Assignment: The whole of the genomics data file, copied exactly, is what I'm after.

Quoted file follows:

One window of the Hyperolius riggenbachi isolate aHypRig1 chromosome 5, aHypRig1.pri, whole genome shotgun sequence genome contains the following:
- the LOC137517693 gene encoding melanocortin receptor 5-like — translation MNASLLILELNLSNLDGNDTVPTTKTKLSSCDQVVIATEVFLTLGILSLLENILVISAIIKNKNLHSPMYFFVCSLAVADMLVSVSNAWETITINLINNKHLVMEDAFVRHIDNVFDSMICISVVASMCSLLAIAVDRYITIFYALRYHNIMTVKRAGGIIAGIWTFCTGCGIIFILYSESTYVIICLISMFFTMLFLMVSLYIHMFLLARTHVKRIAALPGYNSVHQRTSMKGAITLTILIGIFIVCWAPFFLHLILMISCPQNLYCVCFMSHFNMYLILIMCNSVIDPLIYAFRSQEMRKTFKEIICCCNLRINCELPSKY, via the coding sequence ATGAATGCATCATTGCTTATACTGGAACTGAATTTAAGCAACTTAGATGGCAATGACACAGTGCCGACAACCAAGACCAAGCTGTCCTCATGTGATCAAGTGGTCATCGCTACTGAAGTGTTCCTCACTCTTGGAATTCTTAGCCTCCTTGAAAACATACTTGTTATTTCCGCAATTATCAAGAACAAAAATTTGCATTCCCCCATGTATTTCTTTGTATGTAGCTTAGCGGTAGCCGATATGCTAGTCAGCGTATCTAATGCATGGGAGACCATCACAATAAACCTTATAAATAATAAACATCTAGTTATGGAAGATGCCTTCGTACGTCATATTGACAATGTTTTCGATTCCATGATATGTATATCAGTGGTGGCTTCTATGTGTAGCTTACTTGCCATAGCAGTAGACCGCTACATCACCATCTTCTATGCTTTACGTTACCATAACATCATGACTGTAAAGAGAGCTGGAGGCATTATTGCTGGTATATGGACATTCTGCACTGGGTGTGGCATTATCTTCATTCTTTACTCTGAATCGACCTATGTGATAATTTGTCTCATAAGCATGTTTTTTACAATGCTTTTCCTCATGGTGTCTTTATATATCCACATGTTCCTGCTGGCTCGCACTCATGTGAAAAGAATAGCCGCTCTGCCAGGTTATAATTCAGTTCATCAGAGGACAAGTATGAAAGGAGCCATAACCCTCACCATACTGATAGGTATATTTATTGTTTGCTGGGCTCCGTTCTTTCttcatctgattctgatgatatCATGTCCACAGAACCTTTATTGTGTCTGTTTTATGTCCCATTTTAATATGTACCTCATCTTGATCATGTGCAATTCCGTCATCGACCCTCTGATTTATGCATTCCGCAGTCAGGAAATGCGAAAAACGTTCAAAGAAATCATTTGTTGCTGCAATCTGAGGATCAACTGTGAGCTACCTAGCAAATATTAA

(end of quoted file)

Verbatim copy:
One window of the Hyperolius riggenbachi isolate aHypRig1 chromosome 5, aHypRig1.pri, whole genome shotgun sequence genome contains the following:
- the LOC137517693 gene encoding melanocortin receptor 5-like — translation MNASLLILELNLSNLDGNDTVPTTKTKLSSCDQVVIATEVFLTLGILSLLENILVISAIIKNKNLHSPMYFFVCSLAVADMLVSVSNAWETITINLINNKHLVMEDAFVRHIDNVFDSMICISVVASMCSLLAIAVDRYITIFYALRYHNIMTVKRAGGIIAGIWTFCTGCGIIFILYSESTYVIICLISMFFTMLFLMVSLYIHMFLLARTHVKRIAALPGYNSVHQRTSMKGAITLTILIGIFIVCWAPFFLHLILMISCPQNLYCVCFMSHFNMYLILIMCNSVIDPLIYAFRSQEMRKTFKEIICCCNLRINCELPSKY, via the coding sequence ATGAATGCATCATTGCTTATACTGGAACTGAATTTAAGCAACTTAGATGGCAATGACACAGTGCCGACAACCAAGACCAAGCTGTCCTCATGTGATCAAGTGGTCATCGCTACTGAAGTGTTCCTCACTCTTGGAATTCTTAGCCTCCTTGAAAACATACTTGTTATTTCCGCAATTATCAAGAACAAAAATTTGCATTCCCCCATGTATTTCTTTGTATGTAGCTTAGCGGTAGCCGATATGCTAGTCAGCGTATCTAATGCATGGGAGACCATCACAATAAACCTTATAAATAATAAACATCTAGTTATGGAAGATGCCTTCGTACGTCATATTGACAATGTTTTCGATTCCATGATATGTATATCAGTGGTGGCTTCTATGTGTAGCTTACTTGCCATAGCAGTAGACCGCTACATCACCATCTTCTATGCTTTACGTTACCATAACATCATGACTGTAAAGAGAGCTGGAGGCATTATTGCTGGTATATGGACATTCTGCACTGGGTGTGGCATTATCTTCATTCTTTACTCTGAATCGACCTATGTGATAATTTGTCTCATAAGCATGTTTTTTACAATGCTTTTCCTCATGGTGTCTTTATATATCCACATGTTCCTGCTGGCTCGCACTCATGTGAAAAGAATAGCCGCTCTGCCAGGTTATAATTCAGTTCATCAGAGGACAAGTATGAAAGGAGCCATAACCCTCACCATACTGATAGGTATATTTATTGTTTGCTGGGCTCCGTTCTTTCttcatctgattctgatgatatCATGTCCACAGAACCTTTATTGTGTCTGTTTTATGTCCCATTTTAATATGTACCTCATCTTGATCATGTGCAATTCCGTCATCGACCCTCTGATTTATGCATTCCGCAGTCAGGAAATGCGAAAAACGTTCAAAGAAATCATTTGTTGCTGCAATCTGAGGATCAACTGTGAGCTACCTAGCAAATATTAA